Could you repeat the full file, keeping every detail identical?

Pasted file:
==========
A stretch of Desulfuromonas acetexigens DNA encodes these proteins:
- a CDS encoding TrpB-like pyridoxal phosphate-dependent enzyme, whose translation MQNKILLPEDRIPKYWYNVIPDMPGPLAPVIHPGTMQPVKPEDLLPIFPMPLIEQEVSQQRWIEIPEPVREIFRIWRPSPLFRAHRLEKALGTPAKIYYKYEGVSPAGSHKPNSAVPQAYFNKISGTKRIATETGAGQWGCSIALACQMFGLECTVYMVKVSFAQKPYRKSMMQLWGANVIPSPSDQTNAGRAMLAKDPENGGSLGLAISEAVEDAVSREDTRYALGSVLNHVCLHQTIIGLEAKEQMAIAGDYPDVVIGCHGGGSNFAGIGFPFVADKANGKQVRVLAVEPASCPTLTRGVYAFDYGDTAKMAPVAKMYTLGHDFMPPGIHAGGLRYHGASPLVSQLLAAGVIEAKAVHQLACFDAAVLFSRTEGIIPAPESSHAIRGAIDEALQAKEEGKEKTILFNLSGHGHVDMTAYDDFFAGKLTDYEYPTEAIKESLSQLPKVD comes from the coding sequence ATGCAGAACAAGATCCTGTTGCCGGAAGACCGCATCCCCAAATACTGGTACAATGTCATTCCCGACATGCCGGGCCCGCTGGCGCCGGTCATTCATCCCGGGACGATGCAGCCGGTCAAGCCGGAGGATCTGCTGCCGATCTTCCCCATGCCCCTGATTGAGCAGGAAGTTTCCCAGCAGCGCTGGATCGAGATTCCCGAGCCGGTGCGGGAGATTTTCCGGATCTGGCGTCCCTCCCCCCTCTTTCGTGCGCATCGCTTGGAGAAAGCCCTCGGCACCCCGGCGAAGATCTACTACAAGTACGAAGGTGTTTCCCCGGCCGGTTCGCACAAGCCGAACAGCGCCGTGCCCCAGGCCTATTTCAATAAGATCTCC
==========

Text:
A stretch of Desulfuromonas acetexigens DNA encodes these proteins:
- a CDS encoding TrpB-like pyridoxal phosphate-dependent enzyme, whose translation MQNKILLPEDRIPKYWYNVIPDMPGPLAPVIHPGTMQPVKPEDLLPIFPMPLIEQEVSQQRWIEIPEPVREIFRIWRPSPLFRAHRLEKALGTPAKIYYKYEGVSPAGSHKPNSAVPQAYFNKISGTKRIATETGAGQWGCSIALACQMFGLECTVYMVKVSFAQKPYRKSMMQLWGANVIPSPSDQTNAGRAMLAKDPENGGSLGLAISEAVEDAVSREDTRYALGSVLNHVCLHQTIIGLEAKEQMAIAGDYPDVVIGCHGGGSNFAGIGFPFVADKANGKQVRVLAVEPASCPTLTRGVYAFDYGDTAKMAPVAKMYTLGHDFMPPGIHAGGLRYHGASPLVSQLLAAGVIEAKAVHQLACFDAAVLFSRTEGIIPAPESSHAIRGAIDEALQAKEEGKEKTILFNLSGHGHVDMTAYDDFFAGKLTDYEYPTEAIKESLSQLPKVD comes from the coding sequence ATGCAGAACAAGATCCTGTTGCCGGAAGACCGCATCCCCAAATACTGGTACAATGTCATTCCCGACATGCCGGGCCCGCTGGCGCCGGTCATTCATCCCGGGACGATGCAGCCGGTCAAGCCGGAGGATCTGCTGCCGATCTTCCCCATGCCCCTGATTGAGCAGGAAGTTTCCCAGCAGCGCTGGATCGAGATTCCCGAGCCGGTGCGGGAGATTTTCCGGATCTGGCGTCCCTCCCCCCTCTTTCGTGCGCATCGCTTGGAGAAAGCCCTCGGCACCCCGGCGAAGATCTACTACAAGTACGAAGGTGTTTCCCCGGCCGGTTCGCACAAGCCGAACAGCGCCGTGCCCCAGGCCTATTTCAATAAGATCTCC